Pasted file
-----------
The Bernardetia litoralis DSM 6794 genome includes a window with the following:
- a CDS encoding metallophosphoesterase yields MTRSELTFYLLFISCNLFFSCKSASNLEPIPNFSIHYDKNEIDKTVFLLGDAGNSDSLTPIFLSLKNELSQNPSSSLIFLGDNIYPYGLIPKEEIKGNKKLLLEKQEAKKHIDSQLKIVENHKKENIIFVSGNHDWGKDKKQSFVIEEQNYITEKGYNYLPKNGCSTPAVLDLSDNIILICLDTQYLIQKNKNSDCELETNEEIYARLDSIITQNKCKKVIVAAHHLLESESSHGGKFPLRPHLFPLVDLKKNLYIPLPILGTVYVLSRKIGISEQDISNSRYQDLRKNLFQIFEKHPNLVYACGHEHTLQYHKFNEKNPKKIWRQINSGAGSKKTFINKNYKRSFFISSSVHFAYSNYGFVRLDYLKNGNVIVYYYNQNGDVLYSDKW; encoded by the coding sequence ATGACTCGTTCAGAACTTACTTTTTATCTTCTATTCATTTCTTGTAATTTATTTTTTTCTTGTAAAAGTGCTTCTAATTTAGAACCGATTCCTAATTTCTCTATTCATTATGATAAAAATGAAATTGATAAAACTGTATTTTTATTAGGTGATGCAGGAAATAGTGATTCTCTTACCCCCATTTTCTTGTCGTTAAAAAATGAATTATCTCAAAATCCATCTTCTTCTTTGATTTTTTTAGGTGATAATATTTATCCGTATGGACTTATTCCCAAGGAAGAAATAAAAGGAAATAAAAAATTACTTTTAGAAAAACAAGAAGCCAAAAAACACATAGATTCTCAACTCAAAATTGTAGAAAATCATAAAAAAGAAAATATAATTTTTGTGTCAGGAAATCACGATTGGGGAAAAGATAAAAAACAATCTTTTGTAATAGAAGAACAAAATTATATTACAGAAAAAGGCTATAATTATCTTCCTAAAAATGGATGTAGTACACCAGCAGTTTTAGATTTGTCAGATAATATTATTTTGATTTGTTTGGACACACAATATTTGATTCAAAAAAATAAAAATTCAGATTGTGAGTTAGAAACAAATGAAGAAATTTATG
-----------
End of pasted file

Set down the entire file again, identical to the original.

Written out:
The Bernardetia litoralis DSM 6794 genome includes a window with the following:
- a CDS encoding metallophosphoesterase yields MTRSELTFYLLFISCNLFFSCKSASNLEPIPNFSIHYDKNEIDKTVFLLGDAGNSDSLTPIFLSLKNELSQNPSSSLIFLGDNIYPYGLIPKEEIKGNKKLLLEKQEAKKHIDSQLKIVENHKKENIIFVSGNHDWGKDKKQSFVIEEQNYITEKGYNYLPKNGCSTPAVLDLSDNIILICLDTQYLIQKNKNSDCELETNEEIYARLDSIITQNKCKKVIVAAHHLLESESSHGGKFPLRPHLFPLVDLKKNLYIPLPILGTVYVLSRKIGISEQDISNSRYQDLRKNLFQIFEKHPNLVYACGHEHTLQYHKFNEKNPKKIWRQINSGAGSKKTFINKNYKRSFFISSSVHFAYSNYGFVRLDYLKNGNVIVYYYNQNGDVLYSDKW; encoded by the coding sequence ATGACTCGTTCAGAACTTACTTTTTATCTTCTATTCATTTCTTGTAATTTATTTTTTTCTTGTAAAAGTGCTTCTAATTTAGAACCGATTCCTAATTTCTCTATTCATTATGATAAAAATGAAATTGATAAAACTGTATTTTTATTAGGTGATGCAGGAAATAGTGATTCTCTTACCCCCATTTTCTTGTCGTTAAAAAATGAATTATCTCAAAATCCATCTTCTTCTTTGATTTTTTTAGGTGATAATATTTATCCGTATGGACTTATTCCCAAGGAAGAAATAAAAGGAAATAAAAAATTACTTTTAGAAAAACAAGAAGCCAAAAAACACATAGATTCTCAACTCAAAATTGTAGAAAATCATAAAAAAGAAAATATAATTTTTGTGTCAGGAAATCACGATTGGGGAAAAGATAAAAAACAATCTTTTGTAATAGAAGAACAAAATTATATTACAGAAAAAGGCTATAATTATCTTCCTAAAAATGGATGTAGTACACCAGCAGTTTTAGATTTGTCAGATAATATTATTTTGATTTGTTTGGACACACAATATTTGATTCAAAAAAATAAAAATTCAGATTGTGAGTTAGAAACAAATGAAGAAATTTATG